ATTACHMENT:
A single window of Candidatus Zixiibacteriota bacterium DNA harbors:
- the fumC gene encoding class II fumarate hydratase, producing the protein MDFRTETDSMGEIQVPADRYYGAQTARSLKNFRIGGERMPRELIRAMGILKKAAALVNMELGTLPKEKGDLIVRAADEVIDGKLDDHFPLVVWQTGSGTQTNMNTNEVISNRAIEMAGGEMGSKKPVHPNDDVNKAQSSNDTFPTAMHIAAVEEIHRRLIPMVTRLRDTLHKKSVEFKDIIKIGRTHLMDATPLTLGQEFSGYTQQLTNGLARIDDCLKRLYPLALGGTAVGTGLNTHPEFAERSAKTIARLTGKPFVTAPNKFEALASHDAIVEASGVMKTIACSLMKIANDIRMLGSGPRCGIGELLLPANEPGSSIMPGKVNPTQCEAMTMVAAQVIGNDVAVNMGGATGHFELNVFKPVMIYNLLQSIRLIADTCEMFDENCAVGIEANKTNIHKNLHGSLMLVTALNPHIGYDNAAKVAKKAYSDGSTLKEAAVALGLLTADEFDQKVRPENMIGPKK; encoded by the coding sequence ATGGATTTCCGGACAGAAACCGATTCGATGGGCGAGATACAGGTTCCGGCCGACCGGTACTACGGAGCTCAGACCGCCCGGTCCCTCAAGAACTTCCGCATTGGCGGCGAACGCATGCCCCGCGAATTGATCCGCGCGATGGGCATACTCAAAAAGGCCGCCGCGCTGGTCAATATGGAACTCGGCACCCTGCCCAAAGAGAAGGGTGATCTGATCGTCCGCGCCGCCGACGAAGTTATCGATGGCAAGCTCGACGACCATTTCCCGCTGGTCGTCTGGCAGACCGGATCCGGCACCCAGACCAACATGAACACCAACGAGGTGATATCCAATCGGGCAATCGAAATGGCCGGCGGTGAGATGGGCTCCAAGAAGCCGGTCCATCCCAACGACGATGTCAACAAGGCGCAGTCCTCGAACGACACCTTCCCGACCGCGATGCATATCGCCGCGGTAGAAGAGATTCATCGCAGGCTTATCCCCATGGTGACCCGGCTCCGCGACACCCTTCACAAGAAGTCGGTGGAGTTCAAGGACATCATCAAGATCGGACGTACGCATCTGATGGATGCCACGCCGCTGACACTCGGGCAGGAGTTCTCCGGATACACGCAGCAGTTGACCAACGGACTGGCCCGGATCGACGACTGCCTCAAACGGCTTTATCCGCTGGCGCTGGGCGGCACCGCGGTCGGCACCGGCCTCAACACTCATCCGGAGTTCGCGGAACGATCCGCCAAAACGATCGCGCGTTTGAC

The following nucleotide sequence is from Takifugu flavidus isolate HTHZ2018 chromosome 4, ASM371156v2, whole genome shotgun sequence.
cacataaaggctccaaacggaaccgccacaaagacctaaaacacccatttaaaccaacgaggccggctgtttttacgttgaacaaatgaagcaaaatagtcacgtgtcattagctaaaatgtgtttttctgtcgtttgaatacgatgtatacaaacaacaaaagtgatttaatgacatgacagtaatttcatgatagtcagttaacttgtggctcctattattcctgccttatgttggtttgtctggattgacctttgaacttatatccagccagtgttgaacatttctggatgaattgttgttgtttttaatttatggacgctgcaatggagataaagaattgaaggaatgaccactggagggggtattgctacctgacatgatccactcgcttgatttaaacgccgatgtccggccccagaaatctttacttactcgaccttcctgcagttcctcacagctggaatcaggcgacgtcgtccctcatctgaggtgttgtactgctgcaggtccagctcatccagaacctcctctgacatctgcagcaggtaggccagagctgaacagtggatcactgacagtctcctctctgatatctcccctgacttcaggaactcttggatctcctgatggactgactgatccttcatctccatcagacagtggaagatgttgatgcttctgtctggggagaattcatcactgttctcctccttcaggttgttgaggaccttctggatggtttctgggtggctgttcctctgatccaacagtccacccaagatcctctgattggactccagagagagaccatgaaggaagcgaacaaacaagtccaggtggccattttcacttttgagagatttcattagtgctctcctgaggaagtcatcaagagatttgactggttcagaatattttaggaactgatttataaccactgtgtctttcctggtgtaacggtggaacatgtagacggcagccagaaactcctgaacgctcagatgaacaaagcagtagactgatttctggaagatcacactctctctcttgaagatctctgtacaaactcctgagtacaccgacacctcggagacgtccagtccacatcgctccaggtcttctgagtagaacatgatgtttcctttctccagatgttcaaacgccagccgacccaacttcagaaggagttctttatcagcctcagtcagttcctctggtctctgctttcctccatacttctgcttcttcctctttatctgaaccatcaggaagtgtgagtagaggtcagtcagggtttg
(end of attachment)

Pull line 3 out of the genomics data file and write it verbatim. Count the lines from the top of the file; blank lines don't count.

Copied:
The following nucleotide sequence is from Takifugu flavidus isolate HTHZ2018 chromosome 4, ASM371156v2, whole genome shotgun sequence.